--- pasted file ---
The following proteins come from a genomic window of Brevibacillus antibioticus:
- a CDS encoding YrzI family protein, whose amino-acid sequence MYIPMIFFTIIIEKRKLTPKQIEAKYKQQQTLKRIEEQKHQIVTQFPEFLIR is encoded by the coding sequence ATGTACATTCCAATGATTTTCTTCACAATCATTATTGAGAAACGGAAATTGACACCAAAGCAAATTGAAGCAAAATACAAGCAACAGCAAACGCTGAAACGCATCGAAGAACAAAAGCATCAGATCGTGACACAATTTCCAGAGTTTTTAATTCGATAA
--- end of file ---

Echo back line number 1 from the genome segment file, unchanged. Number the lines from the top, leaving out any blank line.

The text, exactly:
The following proteins come from a genomic window of Brevibacillus antibioticus: